The Rugby World Cup kicks off this September, and with the warm-ups well underway, we explore the brutal rugby injuries suffered in this high-intensity sport.
As many as 1 in 4 players will be injured this season with 40% of injuries mere strains and bruising for these ultra-hard players, who quickly recover and continue on with the game.
Dislocations, fractures, lacerations, and overuse injuries can quickly bring down any man mountain. The issues we find with rugby injuries is not the injury itself, nor the recovery, but the lasting effect the injury has on your body when players continue playing through pain.
Overall the high-impact nature of rugby means that the sport is highly associated with injury.
26% of veteran players resign from the game due to injury. 80% of those had some kind of injury to the knee and studies show players are at greater risk of developing arthritis and other musculoskeletal problems than the general population.
What effect does rugby have on the knees?
Stop and start play puts a huge amount of strain on the knees, not to mention most tackles occur on the lower half of the body. Swift changes in direction, falls and dispersing the 16 stone of weight (the average weight of an English player) can leave the knees the most vulnerable part of the body.
The most common injuries we treat are –
- Meniscal tear
- LCL tears (Lateral Collateral Ligament tears)
- Anterior Cruciate Ligament tears
- Medial Collateral Ligament tears
Treatment for a sustained injury or long term damage can be a combination of physiotherapy and ultrasound-guided injections.
What effect does rugby have on your shoulders?
Rugby players also run the risk of shoulder injuries. Direct blows from other players result in 49% of injury episodes in rugby matches.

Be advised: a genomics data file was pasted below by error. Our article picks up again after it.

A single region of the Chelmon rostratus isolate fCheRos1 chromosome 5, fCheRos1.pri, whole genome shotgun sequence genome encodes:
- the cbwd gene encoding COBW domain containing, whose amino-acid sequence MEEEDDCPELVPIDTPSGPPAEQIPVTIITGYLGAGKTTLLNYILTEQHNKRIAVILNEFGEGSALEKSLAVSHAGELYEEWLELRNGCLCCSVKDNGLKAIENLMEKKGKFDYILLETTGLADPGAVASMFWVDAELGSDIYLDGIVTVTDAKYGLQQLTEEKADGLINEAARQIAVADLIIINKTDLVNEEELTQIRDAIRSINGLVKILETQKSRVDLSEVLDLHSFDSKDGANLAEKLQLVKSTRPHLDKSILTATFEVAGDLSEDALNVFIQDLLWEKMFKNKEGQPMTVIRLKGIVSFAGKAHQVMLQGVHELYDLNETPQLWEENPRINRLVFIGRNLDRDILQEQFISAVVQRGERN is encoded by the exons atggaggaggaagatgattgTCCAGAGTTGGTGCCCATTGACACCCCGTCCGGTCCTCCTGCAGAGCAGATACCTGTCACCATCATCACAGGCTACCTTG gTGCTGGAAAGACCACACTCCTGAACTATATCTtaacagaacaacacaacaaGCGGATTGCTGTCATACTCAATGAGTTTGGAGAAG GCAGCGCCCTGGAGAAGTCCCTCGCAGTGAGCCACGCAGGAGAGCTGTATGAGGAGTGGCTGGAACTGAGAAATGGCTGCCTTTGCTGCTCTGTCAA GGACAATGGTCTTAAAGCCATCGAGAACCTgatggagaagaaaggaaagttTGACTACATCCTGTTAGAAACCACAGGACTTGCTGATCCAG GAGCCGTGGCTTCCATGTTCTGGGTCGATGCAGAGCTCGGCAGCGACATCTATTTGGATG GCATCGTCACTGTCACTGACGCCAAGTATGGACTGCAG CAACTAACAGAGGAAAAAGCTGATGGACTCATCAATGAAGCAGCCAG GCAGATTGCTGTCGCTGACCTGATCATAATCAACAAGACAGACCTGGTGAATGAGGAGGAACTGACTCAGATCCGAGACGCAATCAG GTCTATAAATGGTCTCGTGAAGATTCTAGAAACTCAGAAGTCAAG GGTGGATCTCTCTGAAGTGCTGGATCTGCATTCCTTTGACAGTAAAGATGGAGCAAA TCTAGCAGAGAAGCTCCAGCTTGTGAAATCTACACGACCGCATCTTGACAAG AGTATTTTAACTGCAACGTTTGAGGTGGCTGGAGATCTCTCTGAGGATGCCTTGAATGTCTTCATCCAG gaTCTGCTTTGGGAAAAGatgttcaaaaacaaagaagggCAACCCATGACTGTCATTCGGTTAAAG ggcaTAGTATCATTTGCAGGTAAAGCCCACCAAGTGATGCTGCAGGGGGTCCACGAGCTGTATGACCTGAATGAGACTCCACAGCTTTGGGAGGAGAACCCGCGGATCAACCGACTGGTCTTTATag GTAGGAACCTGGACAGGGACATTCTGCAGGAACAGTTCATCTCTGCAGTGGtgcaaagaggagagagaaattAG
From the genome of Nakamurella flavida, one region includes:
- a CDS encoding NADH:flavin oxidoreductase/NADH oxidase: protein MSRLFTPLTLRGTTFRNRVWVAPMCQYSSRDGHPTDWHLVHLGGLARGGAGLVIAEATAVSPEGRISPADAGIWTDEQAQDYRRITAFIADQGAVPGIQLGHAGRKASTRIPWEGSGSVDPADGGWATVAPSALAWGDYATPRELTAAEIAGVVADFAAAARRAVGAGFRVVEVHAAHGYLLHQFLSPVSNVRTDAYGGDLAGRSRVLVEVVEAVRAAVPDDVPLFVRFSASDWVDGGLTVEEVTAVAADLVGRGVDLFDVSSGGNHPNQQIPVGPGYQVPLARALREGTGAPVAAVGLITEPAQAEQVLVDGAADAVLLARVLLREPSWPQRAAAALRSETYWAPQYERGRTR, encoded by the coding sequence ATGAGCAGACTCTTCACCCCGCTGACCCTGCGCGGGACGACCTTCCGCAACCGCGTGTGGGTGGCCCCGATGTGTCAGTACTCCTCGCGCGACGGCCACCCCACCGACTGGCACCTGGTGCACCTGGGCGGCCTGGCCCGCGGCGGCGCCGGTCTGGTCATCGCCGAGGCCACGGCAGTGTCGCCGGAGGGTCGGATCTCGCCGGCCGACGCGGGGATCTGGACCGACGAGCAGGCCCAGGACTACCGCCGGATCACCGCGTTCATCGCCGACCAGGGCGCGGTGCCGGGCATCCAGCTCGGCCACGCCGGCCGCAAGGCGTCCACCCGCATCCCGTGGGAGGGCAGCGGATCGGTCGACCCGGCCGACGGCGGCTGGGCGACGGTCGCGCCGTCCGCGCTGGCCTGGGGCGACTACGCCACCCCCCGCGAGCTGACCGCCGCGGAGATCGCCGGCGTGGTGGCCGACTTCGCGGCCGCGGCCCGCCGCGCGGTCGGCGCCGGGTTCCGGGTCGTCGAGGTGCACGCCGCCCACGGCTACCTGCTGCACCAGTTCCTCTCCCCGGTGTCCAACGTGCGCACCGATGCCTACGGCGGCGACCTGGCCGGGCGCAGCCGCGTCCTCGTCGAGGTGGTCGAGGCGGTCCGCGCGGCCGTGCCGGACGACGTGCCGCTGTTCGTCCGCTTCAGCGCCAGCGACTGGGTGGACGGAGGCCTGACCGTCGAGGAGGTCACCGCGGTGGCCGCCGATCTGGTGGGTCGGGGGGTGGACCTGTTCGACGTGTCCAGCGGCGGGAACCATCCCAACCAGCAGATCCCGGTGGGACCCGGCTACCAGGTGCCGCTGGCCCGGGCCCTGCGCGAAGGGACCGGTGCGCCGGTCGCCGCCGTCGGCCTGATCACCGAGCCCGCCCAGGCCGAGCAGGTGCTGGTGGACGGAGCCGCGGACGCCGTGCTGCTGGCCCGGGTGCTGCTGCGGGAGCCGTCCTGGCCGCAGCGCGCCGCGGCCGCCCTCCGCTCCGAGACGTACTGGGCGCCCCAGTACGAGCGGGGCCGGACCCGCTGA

These common shoulder injuries:
- Bony Bankart
- Soft Tissue Bankart
- Posterior Labral Tear
- Slap tear/lesion
- Partial Cuff Tear
are all “instant” injuries we can treat successfully with a combination of steroid injections and physiotherapy.
We also treat conditions which affect the shoulder long term –
- Acromioclavicular joint (AC joint)
- Calcific tendonitis
- Biceps tendinopathy
- Rotator cuff tendinopathy
We are able to assess the shoulder and perform a diagnostic ultrasound scan.
Our ultrasound guided injections can be performed on the hips, knees, ankles, hands and wrists and can cover many conditions.
As with most sports, playing rugby can leave you open to injury or long term aches and pains, however, physical activity can improve musculoskeletal health and mental wellbeing.
It is important to understand your body’s limits and when it’s time to step back and recover from injury.
Most if not all injuries sustained during a game will continue to affect you throughout your life if you do not seek treatment.
We hope you all enjoy this year’s Rugby World Cup!
If you are suffering from a rugby injury and cannot see the condition here, check out our injections by anatomical region page. Here you can find a full list of common conditions treated by ultrasound-guided injections as well as physiotherapy.
If you have any other questions and would like to speak to us directly about an injury or condition, call us today on 020 74823875. Or, pop over to our contact page, where you can leave a question.